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Acoustically targeted noninvasive gene therapy in large brain volumes

Abstract

Focused Ultrasound Blood-Brain Barrier Opening (FUS-BBBO) can deliver adeno-associated viral vectors (AAVs) to treat genetic disorders of the brain. However, such disorders often affect large brain regions. Moreover, the applicability of FUS-BBBO in the treatment of brain-wide genetic disorders has not yet been evaluated. Herein, we evaluated the transduction efficiency and safety of opening up to 105 sites simultaneously. Increasing the number of targeted sites increased gene delivery efficiency at each site. We achieved transduction of up to 60% of brain cells with comparable efficiency in the majority of the brain regions. Furthermore, gene delivery with FUS-BBBO was safe even when all 105 sites were targeted simultaneously without negative effects on animal weight or neuronal loss. To evaluate the application of multi-site FUS-BBBO for gene therapy, we used it for gene editing using the clustered regularly interspaced short palindromic repeats (CRISPR)/CRISPR-associated 9 (Cas9) system and found effective gene editing, but also a loss of neurons at the targeted sites. Overall, this study provides a brain-wide map of transduction efficiency, shows the synergistic effect of multi-site targeting on transduction efficiency, and is the first example of large brain volume gene editing after noninvasive gene delivery with FUS-BBBO.

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Fig. 1: Achieving effective & safe FUS-BBBO over large brain areas for extensive AAV-mediated gene delivery.
Fig. 2: Gene delivery efficiency increases with the volume of BBB opened.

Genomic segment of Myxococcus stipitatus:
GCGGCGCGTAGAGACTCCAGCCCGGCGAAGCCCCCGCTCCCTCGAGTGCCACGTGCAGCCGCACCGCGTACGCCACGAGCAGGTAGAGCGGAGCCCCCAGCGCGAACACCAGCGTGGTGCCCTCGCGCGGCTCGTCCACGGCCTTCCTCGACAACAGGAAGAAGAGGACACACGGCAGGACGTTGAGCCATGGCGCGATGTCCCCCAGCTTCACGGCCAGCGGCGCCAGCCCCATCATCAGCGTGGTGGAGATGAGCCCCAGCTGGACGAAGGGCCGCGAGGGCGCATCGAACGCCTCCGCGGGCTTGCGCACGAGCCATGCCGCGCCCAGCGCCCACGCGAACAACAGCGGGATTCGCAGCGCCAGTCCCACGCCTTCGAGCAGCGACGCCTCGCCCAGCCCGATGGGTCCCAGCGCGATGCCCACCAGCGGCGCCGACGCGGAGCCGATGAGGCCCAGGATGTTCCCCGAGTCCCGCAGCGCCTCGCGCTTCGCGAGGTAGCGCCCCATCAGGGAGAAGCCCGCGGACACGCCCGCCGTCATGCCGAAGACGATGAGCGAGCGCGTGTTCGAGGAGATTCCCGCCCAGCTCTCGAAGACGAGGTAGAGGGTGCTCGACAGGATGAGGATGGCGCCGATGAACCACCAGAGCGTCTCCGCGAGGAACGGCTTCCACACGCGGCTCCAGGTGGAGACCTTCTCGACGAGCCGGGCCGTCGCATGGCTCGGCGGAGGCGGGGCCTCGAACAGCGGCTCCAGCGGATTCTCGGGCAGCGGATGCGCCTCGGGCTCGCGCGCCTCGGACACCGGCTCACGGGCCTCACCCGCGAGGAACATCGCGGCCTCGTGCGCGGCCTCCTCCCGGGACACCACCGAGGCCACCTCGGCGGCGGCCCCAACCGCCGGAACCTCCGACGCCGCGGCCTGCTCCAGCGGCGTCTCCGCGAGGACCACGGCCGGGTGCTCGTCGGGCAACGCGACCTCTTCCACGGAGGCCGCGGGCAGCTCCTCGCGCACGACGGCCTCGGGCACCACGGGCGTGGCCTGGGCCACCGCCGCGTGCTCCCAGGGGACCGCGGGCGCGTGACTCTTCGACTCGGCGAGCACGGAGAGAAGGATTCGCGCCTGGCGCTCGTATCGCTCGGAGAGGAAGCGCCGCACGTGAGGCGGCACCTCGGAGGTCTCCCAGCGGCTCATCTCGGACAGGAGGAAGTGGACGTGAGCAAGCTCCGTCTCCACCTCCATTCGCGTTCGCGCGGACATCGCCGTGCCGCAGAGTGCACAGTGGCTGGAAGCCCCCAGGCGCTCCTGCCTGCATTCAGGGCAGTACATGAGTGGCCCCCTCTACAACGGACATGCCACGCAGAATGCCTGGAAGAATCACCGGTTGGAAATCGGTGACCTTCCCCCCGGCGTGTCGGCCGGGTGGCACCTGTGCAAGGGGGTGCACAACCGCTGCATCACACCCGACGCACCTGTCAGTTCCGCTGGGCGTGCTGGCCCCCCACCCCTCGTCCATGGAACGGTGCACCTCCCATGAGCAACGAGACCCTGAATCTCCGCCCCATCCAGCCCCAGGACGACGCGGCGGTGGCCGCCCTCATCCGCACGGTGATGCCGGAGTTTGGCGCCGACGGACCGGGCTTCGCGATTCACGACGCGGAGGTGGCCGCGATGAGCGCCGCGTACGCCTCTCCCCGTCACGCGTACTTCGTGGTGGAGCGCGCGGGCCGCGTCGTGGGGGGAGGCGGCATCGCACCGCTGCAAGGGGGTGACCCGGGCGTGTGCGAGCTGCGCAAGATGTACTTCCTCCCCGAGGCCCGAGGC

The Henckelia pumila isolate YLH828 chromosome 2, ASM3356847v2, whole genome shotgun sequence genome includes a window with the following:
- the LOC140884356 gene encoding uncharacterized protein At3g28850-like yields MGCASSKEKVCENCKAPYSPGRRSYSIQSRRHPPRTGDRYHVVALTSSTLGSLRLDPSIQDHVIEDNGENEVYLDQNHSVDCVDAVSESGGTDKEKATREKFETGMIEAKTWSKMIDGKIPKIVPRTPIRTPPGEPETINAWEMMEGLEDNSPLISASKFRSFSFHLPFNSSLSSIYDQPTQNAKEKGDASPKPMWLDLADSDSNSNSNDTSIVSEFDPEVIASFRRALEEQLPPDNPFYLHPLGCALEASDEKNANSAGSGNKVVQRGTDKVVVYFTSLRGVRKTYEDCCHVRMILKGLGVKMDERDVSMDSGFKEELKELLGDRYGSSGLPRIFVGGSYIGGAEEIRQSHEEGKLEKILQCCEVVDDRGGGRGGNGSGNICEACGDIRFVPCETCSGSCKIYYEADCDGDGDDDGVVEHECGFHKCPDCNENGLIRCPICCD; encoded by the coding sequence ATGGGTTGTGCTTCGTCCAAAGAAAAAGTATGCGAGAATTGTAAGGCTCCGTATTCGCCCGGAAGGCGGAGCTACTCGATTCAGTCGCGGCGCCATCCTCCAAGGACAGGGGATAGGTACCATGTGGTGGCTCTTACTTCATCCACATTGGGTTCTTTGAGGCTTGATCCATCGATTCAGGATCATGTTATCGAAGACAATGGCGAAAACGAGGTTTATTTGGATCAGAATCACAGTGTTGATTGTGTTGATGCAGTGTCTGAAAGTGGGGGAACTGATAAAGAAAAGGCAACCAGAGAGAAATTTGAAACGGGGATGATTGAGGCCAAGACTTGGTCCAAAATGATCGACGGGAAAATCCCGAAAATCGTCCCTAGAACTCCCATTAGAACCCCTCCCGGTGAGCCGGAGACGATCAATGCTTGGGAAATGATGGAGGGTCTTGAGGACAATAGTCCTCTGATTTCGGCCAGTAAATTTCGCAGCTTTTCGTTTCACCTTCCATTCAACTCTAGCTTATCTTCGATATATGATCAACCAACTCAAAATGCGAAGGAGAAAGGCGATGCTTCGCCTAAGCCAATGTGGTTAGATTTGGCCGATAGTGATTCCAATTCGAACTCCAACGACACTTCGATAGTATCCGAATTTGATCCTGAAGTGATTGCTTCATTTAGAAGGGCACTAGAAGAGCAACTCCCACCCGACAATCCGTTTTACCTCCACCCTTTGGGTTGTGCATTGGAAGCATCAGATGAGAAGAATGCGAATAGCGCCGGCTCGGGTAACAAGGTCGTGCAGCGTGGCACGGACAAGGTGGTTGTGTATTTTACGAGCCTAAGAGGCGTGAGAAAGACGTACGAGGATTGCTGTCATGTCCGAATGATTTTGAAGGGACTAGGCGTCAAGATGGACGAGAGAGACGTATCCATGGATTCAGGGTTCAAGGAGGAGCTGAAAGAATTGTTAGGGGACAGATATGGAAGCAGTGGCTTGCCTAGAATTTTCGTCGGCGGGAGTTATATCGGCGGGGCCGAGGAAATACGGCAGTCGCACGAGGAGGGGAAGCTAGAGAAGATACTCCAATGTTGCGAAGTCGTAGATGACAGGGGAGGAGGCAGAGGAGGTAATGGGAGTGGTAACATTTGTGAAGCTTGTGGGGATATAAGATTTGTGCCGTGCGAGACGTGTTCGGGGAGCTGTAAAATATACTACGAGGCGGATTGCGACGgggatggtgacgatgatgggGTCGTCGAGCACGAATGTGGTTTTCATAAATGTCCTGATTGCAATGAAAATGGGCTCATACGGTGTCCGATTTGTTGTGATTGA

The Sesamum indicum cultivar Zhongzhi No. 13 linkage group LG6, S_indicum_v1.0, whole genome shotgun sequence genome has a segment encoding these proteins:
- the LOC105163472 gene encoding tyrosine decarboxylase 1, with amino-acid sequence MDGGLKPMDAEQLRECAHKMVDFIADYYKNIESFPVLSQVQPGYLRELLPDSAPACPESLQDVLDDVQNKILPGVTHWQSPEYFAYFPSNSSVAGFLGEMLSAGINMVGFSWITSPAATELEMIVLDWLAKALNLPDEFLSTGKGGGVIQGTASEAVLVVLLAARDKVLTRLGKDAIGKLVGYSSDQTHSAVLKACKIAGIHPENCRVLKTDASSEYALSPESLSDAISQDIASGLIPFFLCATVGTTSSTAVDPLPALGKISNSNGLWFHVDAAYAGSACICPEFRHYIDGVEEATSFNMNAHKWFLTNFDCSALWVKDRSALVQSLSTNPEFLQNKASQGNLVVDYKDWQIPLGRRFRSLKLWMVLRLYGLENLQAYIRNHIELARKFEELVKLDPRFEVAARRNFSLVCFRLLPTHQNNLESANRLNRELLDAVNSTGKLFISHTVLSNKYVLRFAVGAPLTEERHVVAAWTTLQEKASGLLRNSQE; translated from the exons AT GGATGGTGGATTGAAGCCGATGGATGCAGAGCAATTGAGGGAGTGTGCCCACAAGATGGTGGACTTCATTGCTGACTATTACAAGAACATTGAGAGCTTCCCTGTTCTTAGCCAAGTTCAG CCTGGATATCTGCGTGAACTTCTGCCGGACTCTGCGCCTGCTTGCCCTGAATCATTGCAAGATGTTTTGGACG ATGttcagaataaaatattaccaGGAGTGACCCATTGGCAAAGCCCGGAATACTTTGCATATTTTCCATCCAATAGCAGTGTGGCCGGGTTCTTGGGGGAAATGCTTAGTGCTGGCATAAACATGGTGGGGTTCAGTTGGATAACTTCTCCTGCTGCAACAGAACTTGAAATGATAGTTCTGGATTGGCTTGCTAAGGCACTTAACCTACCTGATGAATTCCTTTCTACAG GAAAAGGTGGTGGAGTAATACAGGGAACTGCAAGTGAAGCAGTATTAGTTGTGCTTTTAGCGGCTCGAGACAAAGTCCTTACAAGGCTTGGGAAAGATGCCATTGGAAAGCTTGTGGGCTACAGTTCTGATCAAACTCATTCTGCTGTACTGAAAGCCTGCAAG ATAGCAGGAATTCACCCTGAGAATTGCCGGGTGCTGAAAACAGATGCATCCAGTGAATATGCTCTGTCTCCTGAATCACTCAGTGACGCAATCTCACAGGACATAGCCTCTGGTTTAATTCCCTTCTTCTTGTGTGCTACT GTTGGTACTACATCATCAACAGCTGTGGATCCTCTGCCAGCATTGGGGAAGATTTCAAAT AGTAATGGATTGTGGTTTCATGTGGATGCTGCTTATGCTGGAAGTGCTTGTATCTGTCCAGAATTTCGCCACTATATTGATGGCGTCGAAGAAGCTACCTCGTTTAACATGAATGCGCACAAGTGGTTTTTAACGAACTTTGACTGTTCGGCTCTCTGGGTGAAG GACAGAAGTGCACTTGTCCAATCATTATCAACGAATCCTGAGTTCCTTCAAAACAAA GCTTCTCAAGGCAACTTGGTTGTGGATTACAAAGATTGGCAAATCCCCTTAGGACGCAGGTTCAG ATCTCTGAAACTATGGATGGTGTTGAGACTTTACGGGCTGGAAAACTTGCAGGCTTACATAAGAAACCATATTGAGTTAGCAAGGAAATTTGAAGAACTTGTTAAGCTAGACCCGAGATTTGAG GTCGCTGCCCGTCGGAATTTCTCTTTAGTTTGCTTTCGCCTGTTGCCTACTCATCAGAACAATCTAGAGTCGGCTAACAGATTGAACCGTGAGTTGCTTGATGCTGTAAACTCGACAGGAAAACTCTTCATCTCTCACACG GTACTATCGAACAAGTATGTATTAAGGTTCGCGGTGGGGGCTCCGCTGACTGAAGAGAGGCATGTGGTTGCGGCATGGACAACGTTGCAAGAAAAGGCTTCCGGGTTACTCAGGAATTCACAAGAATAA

Fig. 3: Widespread gene delivery with FUS-BBBO.
Fig. 4: Long-term safety of FUS-BBBO in multiple brain sites.
Fig. 5: Gene editing after noninvasive gene delivery to multiple brain sites.

Data availability

Numerical data is available in the attached source data file. Images used in the generation of this data are available upon reasonable request.

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Acknowledgements

The authors thank Dr. Mingshan Xue (Baylor College of Medicine) for helpful discussions, and Gang Bao’s laboratory (Rice University) for providing the usage of the ultracentrifuge. This research was supported by the Dunn Foundation John S. Dunn Foundation award for collaborative research and by The Welch Foundation grant (C-2048-20200401). Related work was funded by Harold Y and G. Leila Mathers Foundation.

Funding

The work was funded by John S. Dunn Foundation award for collaborative research and The Welch Foundation. Related work was supported by and Harold Y and G. Leila Mathers Foundation.

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JOS and SN designed the experiments, SN and SL performed the in vivo studies, JOS and SN wrote the manuscript, SN, VAS and JY performed histological processing, imaging, and counting, HCD and SN performed preliminary in vivo experiments, JOS supervised the study.

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Correspondence to Jerzy O. Szablowski.

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Nouraein, S., Lee, S., Saenz, V.A. et al. Acoustically targeted noninvasive gene therapy in large brain volumes. Gene Ther (2023). https://doi.org/10.1038/s41434-023-00421-1

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